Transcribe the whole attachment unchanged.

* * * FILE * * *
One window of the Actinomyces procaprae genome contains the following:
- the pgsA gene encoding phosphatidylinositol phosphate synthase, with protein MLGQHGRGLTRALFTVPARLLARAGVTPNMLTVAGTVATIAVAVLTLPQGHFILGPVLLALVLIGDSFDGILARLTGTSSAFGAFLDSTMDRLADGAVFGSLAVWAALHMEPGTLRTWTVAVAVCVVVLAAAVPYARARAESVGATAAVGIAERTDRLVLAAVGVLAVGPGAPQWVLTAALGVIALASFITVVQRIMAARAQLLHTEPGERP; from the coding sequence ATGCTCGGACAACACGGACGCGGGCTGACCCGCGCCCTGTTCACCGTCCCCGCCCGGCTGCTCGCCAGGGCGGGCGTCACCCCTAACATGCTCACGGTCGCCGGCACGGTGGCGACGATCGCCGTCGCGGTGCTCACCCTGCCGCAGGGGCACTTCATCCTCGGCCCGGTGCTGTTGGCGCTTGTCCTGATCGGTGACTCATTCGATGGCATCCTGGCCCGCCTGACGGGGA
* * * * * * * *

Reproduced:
One window of the Actinomyces procaprae genome contains the following:
- the pgsA gene encoding phosphatidylinositol phosphate synthase, with protein MLGQHGRGLTRALFTVPARLLARAGVTPNMLTVAGTVATIAVAVLTLPQGHFILGPVLLALVLIGDSFDGILARLTGTSSAFGAFLDSTMDRLADGAVFGSLAVWAALHMEPGTLRTWTVAVAVCVVVLAAAVPYARARAESVGATAAVGIAERTDRLVLAAVGVLAVGPGAPQWVLTAALGVIALASFITVVQRIMAARAQLLHTEPGERP; from the coding sequence ATGCTCGGACAACACGGACGCGGGCTGACCCGCGCCCTGTTCACCGTCCCCGCCCGGCTGCTCGCCAGGGCGGGCGTCACCCCTAACATGCTCACGGTCGCCGGCACGGTGGCGACGATCGCCGTCGCGGTGCTCACCCTGCCGCAGGGGCACTTCATCCTCGGCCCGGTGCTGTTGGCGCTTGTCCTGATCGGTGACTCATTCGATGGCATCCTGGCCCGCCTGACGGGGA